Abu Dhabi’s defence sector did not appear overnight. Despite a reputation in that part of the world for grand edifices and spectacular infrastructure projects emerging in a matter of months from the desert sand, Abu Dhabi – and the federation it dominates, the UAE – had been nurturing its military industry for 30 years, taking advantage of technology transfer and offset agreements garnered by a series of high-profile procurement deals.


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However, the launch of EDGE a few weeks before the 2019 Dubai Airshow represented a transformation both in how Abu Dhabi sees itself as a rapidly maturing presence on the global defence stage, and how the rest of the industry views a nation that had previously been regarded primarily as a customer, rather than a peer, of the established defence contractors. EDGE was, to paraphrase the showbiz saying, an overnight sensation three decades in the making.

Within EDGE are 25 distinct businesses, each with its own identity and specialist offering, organised into five clusters. Combined, they vault EDGE into the elite club of the largest 25 defence players – a first for any company in the Middle East. However, while size matters, the consolidation of the nation’s prize assets into EDGE is about much more than scale. It is a confident Abu Dhabi presenting a single identity and voice to the world when it comes to its military capabilities.

With those decades of experience behind it, and by recruiting international and fostering homegrown talent, EDGE has accumulated considerable intellectual property and capabilities across those five business areas – platforms & systems; missiles & weapons; cyber defence; electronic warfare & intelligence; and mission support. Apart from using that knowledge to support the domestic customer, EDGE believes it has the necessary heft to be a disruptive force in world defence.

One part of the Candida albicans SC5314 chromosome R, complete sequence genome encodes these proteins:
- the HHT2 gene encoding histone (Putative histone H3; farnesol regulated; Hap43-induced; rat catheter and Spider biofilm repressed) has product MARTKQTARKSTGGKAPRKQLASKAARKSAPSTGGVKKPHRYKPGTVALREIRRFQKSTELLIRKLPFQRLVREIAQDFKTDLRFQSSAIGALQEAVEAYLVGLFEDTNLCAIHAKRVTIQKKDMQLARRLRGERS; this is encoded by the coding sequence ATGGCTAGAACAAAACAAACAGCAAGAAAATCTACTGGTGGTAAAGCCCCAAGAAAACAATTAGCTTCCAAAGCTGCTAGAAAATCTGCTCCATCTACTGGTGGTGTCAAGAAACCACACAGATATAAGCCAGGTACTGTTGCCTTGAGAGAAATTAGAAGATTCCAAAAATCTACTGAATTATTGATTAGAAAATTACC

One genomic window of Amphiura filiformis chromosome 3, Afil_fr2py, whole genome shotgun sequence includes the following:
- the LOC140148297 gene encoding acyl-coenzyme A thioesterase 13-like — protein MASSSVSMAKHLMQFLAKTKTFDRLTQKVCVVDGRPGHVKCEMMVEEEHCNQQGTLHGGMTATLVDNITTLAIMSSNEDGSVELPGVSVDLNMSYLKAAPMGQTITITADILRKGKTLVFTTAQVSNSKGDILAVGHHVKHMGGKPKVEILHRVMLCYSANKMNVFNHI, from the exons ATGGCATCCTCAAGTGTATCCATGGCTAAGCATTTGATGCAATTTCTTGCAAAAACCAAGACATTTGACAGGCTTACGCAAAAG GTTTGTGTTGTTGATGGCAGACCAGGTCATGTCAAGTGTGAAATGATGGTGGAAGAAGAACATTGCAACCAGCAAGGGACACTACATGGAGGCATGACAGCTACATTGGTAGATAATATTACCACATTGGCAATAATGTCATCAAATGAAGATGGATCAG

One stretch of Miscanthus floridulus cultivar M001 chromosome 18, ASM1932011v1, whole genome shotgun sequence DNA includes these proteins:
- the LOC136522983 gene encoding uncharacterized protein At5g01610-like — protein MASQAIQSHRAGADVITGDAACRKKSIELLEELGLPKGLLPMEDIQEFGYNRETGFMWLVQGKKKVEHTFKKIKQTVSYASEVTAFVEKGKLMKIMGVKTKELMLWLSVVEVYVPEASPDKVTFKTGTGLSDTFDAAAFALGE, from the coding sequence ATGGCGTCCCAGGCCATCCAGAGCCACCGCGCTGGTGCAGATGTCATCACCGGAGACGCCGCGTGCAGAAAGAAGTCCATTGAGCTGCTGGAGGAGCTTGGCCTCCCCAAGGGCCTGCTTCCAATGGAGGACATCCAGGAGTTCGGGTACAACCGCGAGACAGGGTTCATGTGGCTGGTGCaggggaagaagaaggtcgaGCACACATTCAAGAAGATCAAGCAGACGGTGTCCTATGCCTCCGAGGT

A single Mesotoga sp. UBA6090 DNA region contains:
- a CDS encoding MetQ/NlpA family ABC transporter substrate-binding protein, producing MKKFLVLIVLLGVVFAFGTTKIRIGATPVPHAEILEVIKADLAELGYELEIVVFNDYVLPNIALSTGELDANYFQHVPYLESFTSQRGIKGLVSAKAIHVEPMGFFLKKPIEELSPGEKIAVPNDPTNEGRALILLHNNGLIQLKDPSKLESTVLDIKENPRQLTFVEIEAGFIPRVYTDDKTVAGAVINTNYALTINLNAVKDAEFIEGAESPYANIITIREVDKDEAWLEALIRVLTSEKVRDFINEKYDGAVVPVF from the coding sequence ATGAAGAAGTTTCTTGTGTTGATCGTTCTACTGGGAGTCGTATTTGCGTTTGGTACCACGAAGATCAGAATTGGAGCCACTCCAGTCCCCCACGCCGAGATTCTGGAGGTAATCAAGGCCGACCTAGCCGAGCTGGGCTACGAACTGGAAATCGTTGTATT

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But it will not do it alone. Over the  years, Abu Dhabi and its defence sector have collaborated with the biggest names in the industry, from Lockheed Martin and Sikorsky to Denel and Saab. Continuing to work with these companies, and newer entrants, is very much part of the EDGE global strategy, with the group deploying the knowledge it gained in creating a home-grown defence industry to mentor nations that want to build their own capabilities as part of offset arrangements.

As part of this special package of articles, produced by FlightGlobal in association with EDGE, founding CEO and Group Managing Director HE Faisal Al Bannai explains the rationale behind EDGE and where it goes from here. We also profile six EDGE companies focused on the aerospace sector: GAL and AMMROC, which specialise in providing maintenance, repair and overhaul support to the armed forces; missile pioneers HALCON and AL TARIQ; unmanned air systems developer ADASI; and EPI, which produces metal aerostructures for Airbus and other mainly commercial customers.

We hope that these articles will give you an insight into the many capabilities of EDGE, and an understanding of the rationale behind its creation almost exactly two years ago.